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How to Pay Off a 30-Year Mortgage in 7-10 Years

by Steve Lander

As long as your 30-year mortgage doesn't have a prepayment penalty, paying it off in seven to 10 years is relatively easy to do. While many complicated systems can help you do this, they all work on the same basic principle: If you send your mortgage lender more than your pre-set monthly payment every month, you'll pay it off more quickly. Significantly accelerating the payoff of your mortgage can make your mortgage payment go up a lot, but it will also save you money in the long run, as you pay less interest.

Contact your lender to find out your exact mortgage balance, its interest rate and the amount of your payment that goes to expenses other than principal and interest. You may also be able to find this information on a current loan statement.

Subtract the portion of your payment that goes to taxes, insurance or other expenses from your total payment to find your principal and interest payment.

Use a spreadsheet or financial calculator to find the monthly payment to achieve your desired payoff. If, for example, your mortgage balance is $249,000, your interest rate is 4.5 percent and you'd like to pay your loan off in approximately nine years, you would enter "=pmt(4.5%/12,9*12,-249000)" in an empty cell or "=pmt(0.045/12;9*12;-249000)" and press the "Enter" key, depending on the spreadsheet software you use. This calculation tells you that your monthly payment would be $2,808.12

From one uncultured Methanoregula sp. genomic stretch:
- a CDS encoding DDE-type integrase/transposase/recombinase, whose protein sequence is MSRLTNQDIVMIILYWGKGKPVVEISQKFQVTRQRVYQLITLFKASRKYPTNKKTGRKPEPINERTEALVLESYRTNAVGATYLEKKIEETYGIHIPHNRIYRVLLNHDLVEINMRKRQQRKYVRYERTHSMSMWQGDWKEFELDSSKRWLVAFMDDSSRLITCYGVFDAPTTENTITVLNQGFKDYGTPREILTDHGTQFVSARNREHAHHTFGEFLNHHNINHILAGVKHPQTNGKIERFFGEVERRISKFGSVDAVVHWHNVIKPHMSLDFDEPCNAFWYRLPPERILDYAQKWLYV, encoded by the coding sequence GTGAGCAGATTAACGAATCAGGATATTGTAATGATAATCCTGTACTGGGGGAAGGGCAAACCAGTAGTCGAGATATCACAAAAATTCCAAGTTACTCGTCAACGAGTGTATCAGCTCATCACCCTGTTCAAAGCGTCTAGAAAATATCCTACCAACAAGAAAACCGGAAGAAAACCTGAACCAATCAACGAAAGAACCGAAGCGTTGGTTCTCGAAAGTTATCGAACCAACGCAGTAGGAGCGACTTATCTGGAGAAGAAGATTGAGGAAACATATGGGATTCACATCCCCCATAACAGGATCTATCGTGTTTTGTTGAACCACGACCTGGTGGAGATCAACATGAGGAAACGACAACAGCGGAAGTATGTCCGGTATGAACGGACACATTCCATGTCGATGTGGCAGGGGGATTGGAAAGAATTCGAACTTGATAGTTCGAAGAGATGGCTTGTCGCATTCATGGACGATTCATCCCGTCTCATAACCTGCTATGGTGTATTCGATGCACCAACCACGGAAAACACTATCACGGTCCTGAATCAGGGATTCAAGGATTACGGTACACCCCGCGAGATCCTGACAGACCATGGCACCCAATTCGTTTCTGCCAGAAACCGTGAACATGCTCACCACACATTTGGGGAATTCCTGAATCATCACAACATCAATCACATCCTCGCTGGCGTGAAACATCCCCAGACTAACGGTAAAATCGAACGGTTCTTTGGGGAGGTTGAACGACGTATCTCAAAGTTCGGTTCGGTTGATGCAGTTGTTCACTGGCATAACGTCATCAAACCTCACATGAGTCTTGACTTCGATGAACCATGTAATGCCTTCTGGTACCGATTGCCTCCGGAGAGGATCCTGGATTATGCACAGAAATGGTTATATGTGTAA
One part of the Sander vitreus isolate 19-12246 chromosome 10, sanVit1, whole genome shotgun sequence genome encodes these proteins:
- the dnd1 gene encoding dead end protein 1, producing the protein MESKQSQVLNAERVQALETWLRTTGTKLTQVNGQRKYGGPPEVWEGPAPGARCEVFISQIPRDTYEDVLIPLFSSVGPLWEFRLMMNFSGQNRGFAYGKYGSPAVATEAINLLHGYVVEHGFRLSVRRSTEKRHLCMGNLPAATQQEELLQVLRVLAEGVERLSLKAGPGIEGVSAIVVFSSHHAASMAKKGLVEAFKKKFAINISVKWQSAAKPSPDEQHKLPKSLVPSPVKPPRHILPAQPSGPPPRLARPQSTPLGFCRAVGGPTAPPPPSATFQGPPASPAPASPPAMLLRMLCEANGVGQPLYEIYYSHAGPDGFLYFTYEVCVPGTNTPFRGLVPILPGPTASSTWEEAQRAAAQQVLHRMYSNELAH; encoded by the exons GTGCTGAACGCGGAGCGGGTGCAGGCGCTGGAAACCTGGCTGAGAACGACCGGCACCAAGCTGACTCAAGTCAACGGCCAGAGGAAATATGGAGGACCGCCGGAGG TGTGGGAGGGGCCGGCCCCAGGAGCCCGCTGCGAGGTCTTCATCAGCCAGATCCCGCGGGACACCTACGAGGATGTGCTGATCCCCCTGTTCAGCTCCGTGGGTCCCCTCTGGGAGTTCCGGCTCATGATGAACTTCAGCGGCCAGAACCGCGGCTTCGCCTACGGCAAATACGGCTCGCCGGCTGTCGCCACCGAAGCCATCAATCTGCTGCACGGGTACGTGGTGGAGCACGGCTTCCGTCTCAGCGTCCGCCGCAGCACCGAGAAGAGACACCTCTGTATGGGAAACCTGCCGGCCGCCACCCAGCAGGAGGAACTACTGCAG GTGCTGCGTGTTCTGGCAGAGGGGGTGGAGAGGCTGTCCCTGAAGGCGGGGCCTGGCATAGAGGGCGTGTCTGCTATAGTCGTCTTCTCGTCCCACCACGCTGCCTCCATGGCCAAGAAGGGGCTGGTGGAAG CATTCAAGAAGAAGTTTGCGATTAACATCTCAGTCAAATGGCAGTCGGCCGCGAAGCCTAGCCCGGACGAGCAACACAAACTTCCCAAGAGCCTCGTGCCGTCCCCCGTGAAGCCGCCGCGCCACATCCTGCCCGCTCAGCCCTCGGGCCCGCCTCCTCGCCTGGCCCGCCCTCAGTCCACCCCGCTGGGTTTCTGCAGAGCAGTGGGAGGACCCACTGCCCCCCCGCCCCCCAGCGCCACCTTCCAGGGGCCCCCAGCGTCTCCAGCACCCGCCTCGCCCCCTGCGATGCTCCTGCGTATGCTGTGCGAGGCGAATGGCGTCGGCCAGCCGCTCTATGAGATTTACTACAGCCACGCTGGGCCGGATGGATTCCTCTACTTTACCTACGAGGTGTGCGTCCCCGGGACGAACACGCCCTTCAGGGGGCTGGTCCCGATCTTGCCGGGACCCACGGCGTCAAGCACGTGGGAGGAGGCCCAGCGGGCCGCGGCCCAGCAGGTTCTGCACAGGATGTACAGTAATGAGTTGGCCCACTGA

Add any additional tax, insurance or escrow payments to your calculated principal and interest payment.

Lower your payment by refinancing to a mortgage with a lower interest rate if you can find one. To maximize your savings, consider refinancing to a shorter term loan, like a 15- or 10-year mortgage. According to Bankrate, the national average rate on a 30-year mortgage was 3.65 percent, while 15-year loans carried an average rate of 2.90 percent as of March 28, 2013. Given that refinancing may carry additional closing costs, your loan broker should be able to help you determine it if will save you money in the long run.

Make the higher payment every month. Direct your lender to apply the extra money towards your principal balance. You may need to call them, set a preference on their website, or check a box on your payment coupon to do this.

Warnings

  • Refinancing to a shorter term mortgage will force you to make the higher payment. While this is a good way to ensure that you pay your mortgage off quickly, it also could become a challenge if your income drops.
  • Avoid programs that claim to help you accelerate your mortgage payoff as they typically charge unnecessary fees.

About the Author

Steve Lander has been a writer since 1996, with experience in the fields of financial services, real estate and technology. His work has appeared in trade publications such as the "Minnesota Real Estate Journal" and "Minnesota Multi-Housing Association Advocate." Lander holds a Bachelor of Arts in political science from Columbia University.

Photo Credits

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